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Mary Dillon Holliday to Cyrus Kurtz Holliday

Holliday, Mary Dillon, 1833-1908

Mary Holliday wrote from Meadville, Pennsylvania to her husband, Cyrus K. Holliday in Topeka, Kansas Territory. Expecting their first child March 7 or 8, Mary delicately discussed her pregnancy. She assured C. K. Holliday of her willingness to live in rough housing with him. She hesitated to send money for his trip to Meadville, as mail delivery was slow and unreliable, and encouraged him to stay until she was able to travel if best for business and their future good. She also mentioned local mad-dog attacks.

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James Griffing to J. Augusta Goodrich

Griffing, James S. (James Sayre), 1822-1882

James Griffing wrote from the steamboat New Lucy on the Missouri River to his fiancee, J. Augusta Goodrich, in Owego, New York. Griffing, a Methodist minister, was on his way back to New York to get married. He commented upon the concerns that Ms. Goodrich likely was experiencing as she prepared to leave her New York home to join him in Kansas Territory. Griffing tried to convince Ms. Goodrich that they would make a good home for themselves in Kansas. He also expressed the opinion that the "excitement upon the slavery question" in Kansas Territory was exaggerated, and that serious violence over the issue was unlikely.

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James Griffing to J. Augusta Goodrich Griffing

Griffing, James S. (James Sayre), 1822-1882

James Griffing wrote from Topeka, Kansas Territory, to his wife J. Augusta (Goodrich) Griffing. Mrs. Griffing was visiting her family in New York for the first time since her arrival in Kansas Territory in 1855. Griffing gave his wife instructions about which fruit seeds (plum, cherry, and peach) and cuttings (gooseberry and blackberry) to collect and transport back to Kansas Territory, and described his plan to purchase pine flooring in Leavenworth.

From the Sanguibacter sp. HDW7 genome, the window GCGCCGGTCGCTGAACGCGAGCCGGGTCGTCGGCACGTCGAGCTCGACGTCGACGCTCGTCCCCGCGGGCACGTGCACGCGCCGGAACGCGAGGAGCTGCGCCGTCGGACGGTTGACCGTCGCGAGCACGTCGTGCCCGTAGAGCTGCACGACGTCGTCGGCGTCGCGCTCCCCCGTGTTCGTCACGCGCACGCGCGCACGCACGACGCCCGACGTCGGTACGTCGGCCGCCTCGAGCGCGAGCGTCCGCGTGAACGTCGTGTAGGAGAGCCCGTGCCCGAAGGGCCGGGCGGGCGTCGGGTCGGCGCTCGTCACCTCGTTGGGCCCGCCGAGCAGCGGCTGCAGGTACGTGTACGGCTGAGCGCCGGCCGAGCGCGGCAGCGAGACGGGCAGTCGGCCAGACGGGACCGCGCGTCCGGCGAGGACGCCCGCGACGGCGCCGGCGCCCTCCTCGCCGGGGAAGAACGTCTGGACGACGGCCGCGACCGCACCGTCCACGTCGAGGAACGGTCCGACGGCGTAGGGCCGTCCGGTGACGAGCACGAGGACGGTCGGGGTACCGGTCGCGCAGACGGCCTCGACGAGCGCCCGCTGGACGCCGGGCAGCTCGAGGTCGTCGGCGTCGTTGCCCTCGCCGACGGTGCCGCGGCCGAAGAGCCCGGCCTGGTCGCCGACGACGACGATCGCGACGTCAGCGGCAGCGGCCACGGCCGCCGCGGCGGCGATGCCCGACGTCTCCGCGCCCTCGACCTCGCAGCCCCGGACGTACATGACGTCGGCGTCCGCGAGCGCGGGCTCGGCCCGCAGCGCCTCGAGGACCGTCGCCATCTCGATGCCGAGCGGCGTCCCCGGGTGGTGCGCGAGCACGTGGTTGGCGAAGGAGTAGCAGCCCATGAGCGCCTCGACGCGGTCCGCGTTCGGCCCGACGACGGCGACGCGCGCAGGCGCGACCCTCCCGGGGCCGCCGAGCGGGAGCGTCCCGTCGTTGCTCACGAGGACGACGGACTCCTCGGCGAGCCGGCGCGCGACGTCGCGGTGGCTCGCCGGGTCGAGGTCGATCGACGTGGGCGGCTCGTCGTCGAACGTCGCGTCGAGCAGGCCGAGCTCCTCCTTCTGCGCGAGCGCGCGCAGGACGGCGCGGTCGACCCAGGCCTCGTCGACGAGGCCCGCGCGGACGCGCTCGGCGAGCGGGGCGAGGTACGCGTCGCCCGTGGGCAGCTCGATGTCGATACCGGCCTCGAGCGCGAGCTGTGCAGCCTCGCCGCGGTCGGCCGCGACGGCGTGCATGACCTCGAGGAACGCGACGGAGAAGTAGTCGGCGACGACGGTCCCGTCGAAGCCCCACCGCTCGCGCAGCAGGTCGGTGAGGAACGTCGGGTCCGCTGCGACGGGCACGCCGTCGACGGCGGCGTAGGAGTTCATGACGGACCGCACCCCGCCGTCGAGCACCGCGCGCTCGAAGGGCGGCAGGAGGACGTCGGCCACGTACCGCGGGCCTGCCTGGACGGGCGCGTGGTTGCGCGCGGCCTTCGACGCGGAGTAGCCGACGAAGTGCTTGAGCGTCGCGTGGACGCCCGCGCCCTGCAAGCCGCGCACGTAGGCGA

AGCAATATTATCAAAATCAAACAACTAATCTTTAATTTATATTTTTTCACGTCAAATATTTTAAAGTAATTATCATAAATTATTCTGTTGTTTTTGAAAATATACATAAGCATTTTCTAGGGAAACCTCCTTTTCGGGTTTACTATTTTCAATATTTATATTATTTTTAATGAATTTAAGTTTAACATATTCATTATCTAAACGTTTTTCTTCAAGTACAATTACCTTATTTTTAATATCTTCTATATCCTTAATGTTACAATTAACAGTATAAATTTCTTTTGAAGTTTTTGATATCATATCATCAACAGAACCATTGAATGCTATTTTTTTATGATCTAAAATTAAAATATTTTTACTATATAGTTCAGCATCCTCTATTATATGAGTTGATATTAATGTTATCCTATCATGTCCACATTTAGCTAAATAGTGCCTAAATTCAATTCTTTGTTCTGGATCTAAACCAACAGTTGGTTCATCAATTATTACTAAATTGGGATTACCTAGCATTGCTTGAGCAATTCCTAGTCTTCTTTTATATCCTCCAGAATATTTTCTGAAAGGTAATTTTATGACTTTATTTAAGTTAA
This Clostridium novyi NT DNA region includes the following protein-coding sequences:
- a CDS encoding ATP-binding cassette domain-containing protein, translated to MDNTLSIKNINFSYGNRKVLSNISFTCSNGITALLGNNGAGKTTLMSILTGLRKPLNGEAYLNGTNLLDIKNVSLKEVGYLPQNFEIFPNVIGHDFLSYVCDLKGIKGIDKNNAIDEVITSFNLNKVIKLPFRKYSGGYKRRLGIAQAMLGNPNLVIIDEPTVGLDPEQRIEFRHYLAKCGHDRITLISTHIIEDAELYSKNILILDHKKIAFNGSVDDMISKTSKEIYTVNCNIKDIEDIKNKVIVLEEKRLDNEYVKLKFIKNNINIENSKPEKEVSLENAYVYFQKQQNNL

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Sarah Brown to William Brown

Brown, Sarah

A letter written by Sarah Brown from Lawrence, Kansas, addressed to her brother, William Brown, who was in college in New York. The first part of her letter discusses the presence of the Kansas First in Lawrence. She describes the soldiers as "rough" and notes the proslavery attitude of the regiment, which leads them to abuse African Americans living in Lawrence. Sarah goes on to discuss her views on the need for immediate emancipation. She discusses family issues such as the death of her cousin and a scrapbook she was making with her sister, Mary. The last portion of the letter discusses Sarah's interest in botany and local plants. A complete transcription is available by clicking "Text Version" below.

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Mary Dillon Holliday to Cyrus Kurtz Holliday

Holliday, Mary Dillon, 1833-1908

Mary Holliday wrote from Meadville, Pennsylvania to her husband, Cyrus K. Holliday in Kansas Territory. Lonely and worried, she expressed her eagerness at joining him after the birth of their first child. She mentioned receiving a package of papers from her husband which spoke well of him. She also mentioned his mother's desire to go to Kansas Territory with them and described the well-being of friends and relatives.